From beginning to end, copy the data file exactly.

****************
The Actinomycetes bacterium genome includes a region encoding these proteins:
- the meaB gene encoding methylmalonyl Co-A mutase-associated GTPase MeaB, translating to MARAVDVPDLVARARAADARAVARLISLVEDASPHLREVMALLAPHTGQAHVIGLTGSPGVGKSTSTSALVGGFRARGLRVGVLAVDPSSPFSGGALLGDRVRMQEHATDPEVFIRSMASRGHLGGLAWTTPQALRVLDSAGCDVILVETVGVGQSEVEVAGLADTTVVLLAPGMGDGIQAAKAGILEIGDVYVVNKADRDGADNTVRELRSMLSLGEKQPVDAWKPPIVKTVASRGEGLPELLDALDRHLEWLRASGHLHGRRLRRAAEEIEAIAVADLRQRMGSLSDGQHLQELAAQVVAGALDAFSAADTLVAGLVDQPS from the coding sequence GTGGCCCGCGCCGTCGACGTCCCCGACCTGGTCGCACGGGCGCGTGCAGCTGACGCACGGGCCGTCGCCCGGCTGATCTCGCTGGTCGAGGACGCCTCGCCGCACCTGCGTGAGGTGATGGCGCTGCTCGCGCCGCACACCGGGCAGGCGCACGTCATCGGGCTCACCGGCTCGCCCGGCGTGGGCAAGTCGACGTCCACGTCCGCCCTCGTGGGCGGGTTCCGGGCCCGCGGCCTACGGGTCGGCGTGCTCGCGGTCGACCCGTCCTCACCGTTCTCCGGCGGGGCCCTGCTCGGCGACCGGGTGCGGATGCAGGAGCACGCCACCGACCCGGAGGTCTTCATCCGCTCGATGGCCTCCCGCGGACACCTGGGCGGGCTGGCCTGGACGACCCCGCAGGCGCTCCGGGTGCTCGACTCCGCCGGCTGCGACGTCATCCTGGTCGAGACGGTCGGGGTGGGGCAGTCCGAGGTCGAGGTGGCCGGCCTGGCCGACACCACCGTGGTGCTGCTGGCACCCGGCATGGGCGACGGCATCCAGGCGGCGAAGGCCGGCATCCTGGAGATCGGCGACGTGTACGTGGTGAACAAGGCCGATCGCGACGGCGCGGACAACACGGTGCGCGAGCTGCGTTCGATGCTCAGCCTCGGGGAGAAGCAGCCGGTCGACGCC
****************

The Actinomycetes bacterium genome includes a region encoding these proteins:
- the meaB gene encoding methylmalonyl Co-A mutase-associated GTPase MeaB, translating to MARAVDVPDLVARARAADARAVARLISLVEDASPHLREVMALLAPHTGQAHVIGLTGSPGVGKSTSTSALVGGFRARGLRVGVLAVDPSSPFSGGALLGDRVRMQEHATDPEVFIRSMASRGHLGGLAWTTPQALRVLDSAGCDVILVETVGVGQSEVEVAGLADTTVVLLAPGMGDGIQAAKAGILEIGDVYVVNKADRDGADNTVRELRSMLSLGEKQPVDAWKPPIVKTVASRGEGLPELLDALDRHLEWLRASGHLHGRRLRRAAEEIEAIAVADLRQRMGSLSDGQHLQELAAQVVAGALDAFSAADTLVAGLVDQPS from the coding sequence GTGGCCCGCGCCGTCGACGTCCCCGACCTGGTCGCACGGGCGCGTGCAGCTGACGCACGGGCCGTCGCCCGGCTGATCTCGCTGGTCGAGGACGCCTCGCCGCACCTGCGTGAGGTGATGGCGCTGCTCGCGCCGCACACCGGGCAGGCGCACGTCATCGGGCTCACCGGCTCGCCCGGCGTGGGCAAGTCGACGTCCACGTCCGCCCTCGTGGGCGGGTTCCGGGCCCGCGGCCTACGGGTCGGCGTGCTCGCGGTCGACCCGTCCTCACCGTTCTCCGGCGGGGCCCTGCTCGGCGACCGGGTGCGGATGCAGGAGCACGCCACCGACCCGGAGGTCTTCATCCGCTCGATGGCCTCCCGCGGACACCTGGGCGGGCTGGCCTGGACGACCCCGCAGGCGCTCCGGGTGCTCGACTCCGCCGGCTGCGACGTCATCCTGGTCGAGACGGTCGGGGTGGGGCAGTCCGAGGTCGAGGTGGCCGGCCTGGCCGACACCACCGTGGTGCTGCTGGCACCCGGCATGGGCGACGGCATCCAGGCGGCGAAGGCCGGCATCCTGGAGATCGGCGACGTGTACGTGGTGAACAAGGCCGATCGCGACGGCGCGGACAACACGGTGCGCGAGCTGCGTTCGATGCTCAGCCTCGGGGAGAAGCAGCCGGTCGACGCC